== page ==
As in the case of Kenya, the Government of Indonesia required that local WSPs provide free or discounted water to customers, free connections for new customers from low-income households, and greater flexibility on payments to ensure residents’ uninterrupted access to water. This mandate has severely impacted the financial situation of local water utilities.
Using the World Bank’s financial assessment tool, USAID’s IUWASH PLUS (Indonesia Urban Water, Sanitation, and Hygiene Penyehatan Lingkungan Untuk Semua) project is conducting financial stress testing for its 25 local partner utilities. The results, which are expected by the end of July, will help to better focus the needed assistance, including getting reduced tax for the year of 2020. In the next quarter, USAID IUWASH PLUS will continue the analysis for all of the 32 assisted water utilities, while continuing to help them improve performance, reduce operational cost, and adjust their business plans to get operations going while expanding coverage. Additional data collection is ongoing to assess COVID-19’s impact on the operational activities of WSPs, which will in turn inform the local government’s planned investment in their utilities.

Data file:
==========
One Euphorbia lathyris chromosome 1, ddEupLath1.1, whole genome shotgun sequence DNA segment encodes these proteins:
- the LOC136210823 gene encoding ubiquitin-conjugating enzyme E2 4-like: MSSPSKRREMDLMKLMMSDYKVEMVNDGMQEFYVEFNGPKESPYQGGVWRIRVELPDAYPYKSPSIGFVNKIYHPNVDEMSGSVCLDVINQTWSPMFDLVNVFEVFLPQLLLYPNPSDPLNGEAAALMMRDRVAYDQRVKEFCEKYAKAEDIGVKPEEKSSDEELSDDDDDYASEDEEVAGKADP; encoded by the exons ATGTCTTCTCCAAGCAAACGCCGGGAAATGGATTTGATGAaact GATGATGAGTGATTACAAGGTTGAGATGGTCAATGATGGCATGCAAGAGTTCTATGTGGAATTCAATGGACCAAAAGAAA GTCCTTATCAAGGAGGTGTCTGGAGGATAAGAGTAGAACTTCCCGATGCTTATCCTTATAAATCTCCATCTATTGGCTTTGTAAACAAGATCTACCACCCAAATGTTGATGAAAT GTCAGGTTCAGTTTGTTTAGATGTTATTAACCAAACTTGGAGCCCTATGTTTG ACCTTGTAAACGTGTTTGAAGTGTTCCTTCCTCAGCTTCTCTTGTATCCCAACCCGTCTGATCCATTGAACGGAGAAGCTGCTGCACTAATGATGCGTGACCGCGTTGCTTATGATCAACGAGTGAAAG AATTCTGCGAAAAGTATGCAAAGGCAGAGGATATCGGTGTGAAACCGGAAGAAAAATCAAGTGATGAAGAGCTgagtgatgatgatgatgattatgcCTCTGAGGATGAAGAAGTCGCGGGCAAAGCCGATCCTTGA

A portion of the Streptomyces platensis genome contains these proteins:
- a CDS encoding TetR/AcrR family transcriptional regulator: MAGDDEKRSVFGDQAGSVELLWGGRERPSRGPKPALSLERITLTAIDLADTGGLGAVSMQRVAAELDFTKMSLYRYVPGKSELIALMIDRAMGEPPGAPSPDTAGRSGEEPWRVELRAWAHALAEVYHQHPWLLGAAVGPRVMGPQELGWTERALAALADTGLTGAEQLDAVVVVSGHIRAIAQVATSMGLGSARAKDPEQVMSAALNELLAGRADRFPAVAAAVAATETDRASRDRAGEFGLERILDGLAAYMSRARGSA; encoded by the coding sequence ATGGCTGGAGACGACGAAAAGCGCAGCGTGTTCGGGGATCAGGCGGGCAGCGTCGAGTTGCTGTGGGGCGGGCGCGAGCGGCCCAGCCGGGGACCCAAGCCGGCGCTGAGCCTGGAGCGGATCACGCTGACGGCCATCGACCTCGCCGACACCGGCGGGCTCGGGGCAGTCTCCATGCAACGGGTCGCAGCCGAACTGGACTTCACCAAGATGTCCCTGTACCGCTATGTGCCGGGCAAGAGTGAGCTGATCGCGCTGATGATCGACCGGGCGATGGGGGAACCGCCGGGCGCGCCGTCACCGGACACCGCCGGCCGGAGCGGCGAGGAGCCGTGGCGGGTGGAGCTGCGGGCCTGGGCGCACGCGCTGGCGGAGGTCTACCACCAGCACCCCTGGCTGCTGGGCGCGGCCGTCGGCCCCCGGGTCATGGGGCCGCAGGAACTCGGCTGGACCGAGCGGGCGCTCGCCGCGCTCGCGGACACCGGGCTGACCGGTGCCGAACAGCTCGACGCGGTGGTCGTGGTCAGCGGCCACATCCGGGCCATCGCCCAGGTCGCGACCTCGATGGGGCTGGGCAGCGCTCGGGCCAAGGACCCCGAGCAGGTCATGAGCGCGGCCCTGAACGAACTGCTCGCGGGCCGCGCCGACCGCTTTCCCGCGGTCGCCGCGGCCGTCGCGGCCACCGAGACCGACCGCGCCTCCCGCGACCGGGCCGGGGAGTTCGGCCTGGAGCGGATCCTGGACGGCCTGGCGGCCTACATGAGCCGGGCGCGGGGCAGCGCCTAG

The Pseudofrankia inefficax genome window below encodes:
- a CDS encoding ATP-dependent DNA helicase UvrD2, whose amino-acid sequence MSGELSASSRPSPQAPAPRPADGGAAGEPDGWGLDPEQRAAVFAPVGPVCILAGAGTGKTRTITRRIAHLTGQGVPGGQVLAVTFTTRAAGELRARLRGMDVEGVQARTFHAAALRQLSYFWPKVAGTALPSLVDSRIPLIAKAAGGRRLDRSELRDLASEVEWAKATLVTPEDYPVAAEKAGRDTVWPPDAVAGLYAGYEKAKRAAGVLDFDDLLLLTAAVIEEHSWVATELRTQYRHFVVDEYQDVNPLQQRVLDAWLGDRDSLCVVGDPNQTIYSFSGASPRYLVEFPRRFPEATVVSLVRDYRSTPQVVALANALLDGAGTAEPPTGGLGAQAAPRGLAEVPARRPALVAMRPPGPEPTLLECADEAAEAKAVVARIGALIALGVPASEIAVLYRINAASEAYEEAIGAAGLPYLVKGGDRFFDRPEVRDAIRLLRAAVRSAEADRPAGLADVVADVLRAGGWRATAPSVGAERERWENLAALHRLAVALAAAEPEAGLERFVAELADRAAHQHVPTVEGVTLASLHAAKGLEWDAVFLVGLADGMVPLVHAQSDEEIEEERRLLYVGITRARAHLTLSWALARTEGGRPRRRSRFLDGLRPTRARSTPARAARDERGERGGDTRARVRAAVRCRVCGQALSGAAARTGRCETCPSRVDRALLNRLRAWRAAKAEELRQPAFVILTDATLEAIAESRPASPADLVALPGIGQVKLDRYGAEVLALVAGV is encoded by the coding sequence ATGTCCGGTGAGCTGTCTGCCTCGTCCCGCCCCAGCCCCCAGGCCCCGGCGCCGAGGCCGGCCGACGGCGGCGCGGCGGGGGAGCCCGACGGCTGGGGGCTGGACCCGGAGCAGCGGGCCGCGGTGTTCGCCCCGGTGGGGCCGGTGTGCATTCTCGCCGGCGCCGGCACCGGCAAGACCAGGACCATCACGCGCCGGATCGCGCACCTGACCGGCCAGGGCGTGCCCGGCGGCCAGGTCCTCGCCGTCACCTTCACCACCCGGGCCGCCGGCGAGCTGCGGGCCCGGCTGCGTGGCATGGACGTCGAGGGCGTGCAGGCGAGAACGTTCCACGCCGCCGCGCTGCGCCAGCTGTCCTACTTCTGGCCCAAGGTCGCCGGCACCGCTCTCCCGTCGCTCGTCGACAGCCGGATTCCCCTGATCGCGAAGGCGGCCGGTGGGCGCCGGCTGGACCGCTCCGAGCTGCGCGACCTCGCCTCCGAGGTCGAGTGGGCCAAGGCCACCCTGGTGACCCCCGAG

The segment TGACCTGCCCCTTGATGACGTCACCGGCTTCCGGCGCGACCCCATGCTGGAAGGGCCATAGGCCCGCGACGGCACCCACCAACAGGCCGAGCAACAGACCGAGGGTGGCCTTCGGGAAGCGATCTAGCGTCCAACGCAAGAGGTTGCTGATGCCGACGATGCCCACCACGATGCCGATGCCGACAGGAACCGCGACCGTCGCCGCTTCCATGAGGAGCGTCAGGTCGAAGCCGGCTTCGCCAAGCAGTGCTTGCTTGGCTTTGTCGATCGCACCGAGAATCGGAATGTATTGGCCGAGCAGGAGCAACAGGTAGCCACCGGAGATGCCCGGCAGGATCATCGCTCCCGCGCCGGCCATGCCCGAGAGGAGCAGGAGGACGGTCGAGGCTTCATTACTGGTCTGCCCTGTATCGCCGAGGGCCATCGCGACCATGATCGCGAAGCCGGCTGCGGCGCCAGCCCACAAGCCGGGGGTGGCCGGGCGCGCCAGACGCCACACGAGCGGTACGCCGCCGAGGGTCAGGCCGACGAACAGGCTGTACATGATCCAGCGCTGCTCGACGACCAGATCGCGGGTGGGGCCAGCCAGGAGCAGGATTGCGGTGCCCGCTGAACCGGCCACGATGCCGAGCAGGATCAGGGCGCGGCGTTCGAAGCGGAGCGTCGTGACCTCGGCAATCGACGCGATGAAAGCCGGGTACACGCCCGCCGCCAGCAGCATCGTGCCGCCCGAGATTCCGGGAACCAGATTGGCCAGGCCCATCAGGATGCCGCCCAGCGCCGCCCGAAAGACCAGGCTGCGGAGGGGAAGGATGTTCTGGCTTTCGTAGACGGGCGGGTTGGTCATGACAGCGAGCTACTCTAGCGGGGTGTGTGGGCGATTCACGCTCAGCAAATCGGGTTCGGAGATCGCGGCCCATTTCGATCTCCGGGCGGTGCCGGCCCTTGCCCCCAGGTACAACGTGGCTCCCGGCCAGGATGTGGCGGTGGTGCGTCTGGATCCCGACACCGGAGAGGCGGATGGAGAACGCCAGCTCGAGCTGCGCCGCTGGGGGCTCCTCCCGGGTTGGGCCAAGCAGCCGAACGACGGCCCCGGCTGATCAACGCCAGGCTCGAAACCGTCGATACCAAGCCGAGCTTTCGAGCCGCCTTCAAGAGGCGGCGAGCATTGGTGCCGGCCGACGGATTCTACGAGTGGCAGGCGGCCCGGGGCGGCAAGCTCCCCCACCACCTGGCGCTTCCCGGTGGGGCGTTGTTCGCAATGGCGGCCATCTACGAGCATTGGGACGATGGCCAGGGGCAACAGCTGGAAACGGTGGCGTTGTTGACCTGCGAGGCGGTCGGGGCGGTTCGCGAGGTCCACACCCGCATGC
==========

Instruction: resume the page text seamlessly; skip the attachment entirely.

Three months’ worth of data from the Bogor District’s water utility are already projecting a 12.5 percent decrease in the utility’s revenue this year, which is largely attributed to commercial entities’ reduced water use. The billing collection rate is also down from 98 percent to 85 percent, and capital expenditure has been reduced by 70 percent.
Building on efforts in Kenya and Indonesia, USAID plans to further roll out the stress testing tool in Mozambique and Zambia, with the possibility of expanding to other countries.
Rapid Assessment of the Impacts of COVID-19 on WSPs and Business Continuity Planning in the Philippines